We never set out to be superwomen but during the space of that lunchtime break, we managed to load up the truck by

We lifted those tree chunks with some kind of Herculean strength!

persistent Herculean force – it took us forty-five minutes.

Not long after we finished, my dad drove onto the site. “Where are Kirk and the rest of the crew?” he asked as he looked around.

“They’re on their lunch break. We’re the only ones here.” I said.

“Where did the guys go after loading the wood?”

Kristie and I looked at each other and laughed and I shrugged. “Not sure where they went but Kristie and I loaded the wood.”

He looked from the truck to us, and back again to the truck. “You girls loaded that wood up all by yourselves?” He rubbed a hand through his wiry crew cut, “Well,  I’ll be darn.”

At my nod, he just shook his head the way he did when startled. “You girls ‘done real good’.” That’s all he said.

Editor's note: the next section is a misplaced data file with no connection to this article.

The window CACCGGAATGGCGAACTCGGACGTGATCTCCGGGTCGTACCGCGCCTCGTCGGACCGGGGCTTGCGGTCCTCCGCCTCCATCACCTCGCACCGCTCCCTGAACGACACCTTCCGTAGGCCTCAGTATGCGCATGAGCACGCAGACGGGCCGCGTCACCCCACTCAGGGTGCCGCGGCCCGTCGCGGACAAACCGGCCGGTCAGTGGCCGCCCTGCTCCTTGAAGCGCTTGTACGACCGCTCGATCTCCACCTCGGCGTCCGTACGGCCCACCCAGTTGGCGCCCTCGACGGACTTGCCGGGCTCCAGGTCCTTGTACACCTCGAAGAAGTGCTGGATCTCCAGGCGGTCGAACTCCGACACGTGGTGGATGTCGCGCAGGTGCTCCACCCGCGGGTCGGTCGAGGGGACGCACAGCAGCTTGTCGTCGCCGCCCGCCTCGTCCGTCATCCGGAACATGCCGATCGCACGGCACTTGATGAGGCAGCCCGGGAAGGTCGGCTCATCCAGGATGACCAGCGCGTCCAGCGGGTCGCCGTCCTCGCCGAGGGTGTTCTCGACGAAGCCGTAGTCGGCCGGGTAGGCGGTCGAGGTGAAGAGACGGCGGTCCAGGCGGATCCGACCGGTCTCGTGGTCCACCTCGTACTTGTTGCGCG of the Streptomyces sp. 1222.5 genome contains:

Ya done real good. Although my dad joked around like this, he was very articulate. He could speak to multi-million dollar corporate heads with as much ease and credibility as he could a stick-picker like me. That ability to shift his speech to better relate to people was a natural part of his personality. I loved it about him.

With sweat oozing from every pore, my clothing caked with dirt and sawdust, I looked down at my scratched arms and suddenly felt proud of myself. We had won my father’s highest praise.

Just then he turned to me, “Don’t let your mother know you did this. She’ll shoot me for letting you lift those heavy pieces!”